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To get the 11th field of each record, I can now do:
<prompt>%</prompt> <userinput>csv '-t;' <replaceable>data.csv</replaceable> | awk '-F;' '{print $11}'</userinput>
The code stores the options (except for the file descriptors) in <varname role="register">EDX</varname>: The comma in <varname role="register">DH</varname>, the new separator in <varname role="register">DL</varname>, and the flag for the <parameter>-p</parameter> option in the highest bit of <varname role="register">EDX</varname>, so a check for its sign will give us a quick decision what to do.
Here is the code:
;;;;;;; csv.asm ;;;;;;;;;;;;;;;;;;;;;;;;;;;;;;;;;;;;;;;;;;;;;;;;;;;;;;;;;;;;;;;
;
; Convert a comma-separated file to a something-else separated file.
;
; Started: 31-May-2001
; Updated: 1-Jun-2001
;
; Copyright (c) 2001 G. Adam Stanislav
; All rights reserved.
;
;;;;;;;;;;;;;;;;;;;;;;;;;;;;;;;;;;;;;;;;;;;;;;;;;;;;;;;;;;;;;;;;;;;;;;;;;;;;;;;

%include 'system.inc'

%define BUFSIZE 2048

section .data
fd.in dd stdin
fd.out dd stdout
usg db 'Usage: csv [-t&lt;delim&gt;] [-c&lt;comma&gt;] [-p] [-o &lt;outfile&gt;] [-i &lt;infile&gt;]', 0Ah
usglen equ $-usg
iemsg db "csv: Can't open input file", 0Ah
iemlen equ $-iemsg
oemsg db "csv: Can't create output file", 0Ah
oemlen equ $-oemsg

section .bss
ibuffer resb BUFSIZE
obuffer resb BUFSIZE

section .text
align 4
ierr:
push dword iemlen
push dword iemsg
push dword stderr
sys.write
push dword 1 ; return failure
sys.exit

align 4
oerr:
push dword oemlen
push dword oemsg
push dword stderr
sys.write
push dword 2
sys.exit

align 4
usage:
push dword usglen
push dword usg
push dword stderr
sys.write
push dword 3
sys.exit

align 4
global _start
_start:
add esp, byte 8 ; discard argc and argv[0]
mov edx, (',' &lt;&lt; 8) | 9

.arg:
pop ecx
or ecx, ecx
je near .init ; no more arguments

; ECX contains the pointer to an argument
cmp byte [ecx], '-'
jne usage

inc ecx
mov ax, [ecx]

.o:
cmp al, 'o'
jne .i

; Make sure we are not asked for the output file twice
cmp dword [fd.out], stdout
jne usage

; Find the path to output file - it is either at [ECX+1],
; i.e., -ofile --
; or in the next argument,
; i.e., -o file

inc ecx
or ah, ah
jne .openoutput
pop ecx
jecxz usage

.openoutput:
push dword 420 ; file mode (644 octal)
push dword 0200h | 0400h | 01h
; O_CREAT | O_TRUNC | O_WRONLY
push ecx
sys.open
jc near oerr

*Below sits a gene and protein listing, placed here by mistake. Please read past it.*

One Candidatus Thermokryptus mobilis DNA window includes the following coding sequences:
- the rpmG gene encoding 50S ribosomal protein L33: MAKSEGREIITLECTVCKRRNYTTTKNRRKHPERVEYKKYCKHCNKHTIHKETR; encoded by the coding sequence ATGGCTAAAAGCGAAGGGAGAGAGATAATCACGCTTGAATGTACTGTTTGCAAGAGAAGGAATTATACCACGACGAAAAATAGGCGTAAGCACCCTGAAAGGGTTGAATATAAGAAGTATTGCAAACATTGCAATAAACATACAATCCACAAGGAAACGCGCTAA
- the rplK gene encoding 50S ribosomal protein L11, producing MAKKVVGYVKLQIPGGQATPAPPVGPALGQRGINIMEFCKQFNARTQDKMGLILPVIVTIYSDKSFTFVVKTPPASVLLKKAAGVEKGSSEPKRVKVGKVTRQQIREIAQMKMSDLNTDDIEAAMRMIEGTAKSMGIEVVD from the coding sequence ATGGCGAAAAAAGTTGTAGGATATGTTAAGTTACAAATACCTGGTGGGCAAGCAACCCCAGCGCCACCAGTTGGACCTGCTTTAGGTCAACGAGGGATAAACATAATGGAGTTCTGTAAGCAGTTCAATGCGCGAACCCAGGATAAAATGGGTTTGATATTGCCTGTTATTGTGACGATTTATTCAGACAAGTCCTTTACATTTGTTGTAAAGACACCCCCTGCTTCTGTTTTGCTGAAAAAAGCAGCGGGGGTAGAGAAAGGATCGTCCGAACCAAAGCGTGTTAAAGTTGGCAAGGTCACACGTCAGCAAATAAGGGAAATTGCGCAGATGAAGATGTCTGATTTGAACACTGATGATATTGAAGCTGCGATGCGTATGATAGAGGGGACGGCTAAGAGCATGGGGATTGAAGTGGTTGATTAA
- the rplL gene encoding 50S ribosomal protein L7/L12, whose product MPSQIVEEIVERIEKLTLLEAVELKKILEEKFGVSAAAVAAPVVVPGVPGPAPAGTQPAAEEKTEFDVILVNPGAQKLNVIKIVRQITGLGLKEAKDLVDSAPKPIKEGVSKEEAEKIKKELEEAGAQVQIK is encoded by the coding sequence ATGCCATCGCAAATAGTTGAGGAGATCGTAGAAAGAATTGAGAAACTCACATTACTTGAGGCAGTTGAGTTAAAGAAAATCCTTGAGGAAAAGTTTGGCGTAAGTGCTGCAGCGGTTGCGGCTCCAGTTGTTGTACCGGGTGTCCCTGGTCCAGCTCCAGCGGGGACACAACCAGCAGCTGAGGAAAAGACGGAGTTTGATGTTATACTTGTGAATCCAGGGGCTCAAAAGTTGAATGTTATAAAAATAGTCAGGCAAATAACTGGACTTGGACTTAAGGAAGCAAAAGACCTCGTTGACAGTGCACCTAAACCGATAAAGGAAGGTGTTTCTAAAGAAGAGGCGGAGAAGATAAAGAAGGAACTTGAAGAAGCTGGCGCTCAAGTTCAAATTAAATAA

add esp, byte 12
mov [fd.out], eax
jmp short .arg

.i:
cmp al, 'i'
jne .p

; Make sure we are not asked twice
cmp dword [fd.in], stdin
jne near usage

; Find the path to the input file
inc ecx
or ah, ah
jne .openinput
pop ecx
or ecx, ecx
je near usage

.openinput:
push dword 0 ; O_RDONLY
push ecx
sys.open
jc near ierr ; open failed

add esp, byte 8
mov [fd.in], eax
jmp .arg

.p:
cmp al, 'p'
jne .t
or ah, ah
jne near usage
or edx, 1 &lt;&lt; 31
jmp .arg

.t:
cmp al, 't' ; redefine output delimiter
jne .c
or ah, ah
je near usage
mov dl, ah
jmp .arg

.c:
cmp al, 'c'
jne near usage
or ah, ah
je near usage
mov dh, ah
jmp .arg

align 4
.init:
sub eax, eax
sub ebx, ebx
sub ecx, ecx
mov edi, obuffer

; See if we are to preserve the first line
or edx, edx
js .loop

.firstline:
; get rid of the first line
call getchar
cmp al, 0Ah
jne .firstline

.loop:
; read a byte from stdin
call getchar

; is it a comma (or whatever the user asked for)?
cmp al, dh
jne .quote

; Replace the comma with a tab (or whatever the user wants)
mov al, dl

.put:
call putchar
jmp short .loop

.quote:
cmp al, '"'
jne .put

; Print everything until you get another quote or EOL. If it
; is a quote, skip it. If it is EOL, print it.
.qloop:
call getchar
cmp al, '"'
je .loop

cmp al, 0Ah
je .put

call putchar
jmp short .qloop

align 4
getchar:
or ebx, ebx
jne .fetch

call read

.fetch:
lodsb
dec ebx
ret

read:
jecxz .read
call write

.read:
push dword BUFSIZE
mov esi, ibuffer
push esi
push dword [fd.in]
sys.read
add esp, byte 12
mov ebx, eax
or eax, eax
je .done
sub eax, eax
ret

align 4
.done:
call write ; flush output buffer

; close files
push dword [fd.in]
sys.close

push dword [fd.out]
sys.close

; return success
push dword 0
sys.exit

align 4
putchar:
stosb
inc ecx
cmp ecx, BUFSIZE
je write
ret

align 4
write:
jecxz .ret ; nothing to write
sub edi, ecx ; start of buffer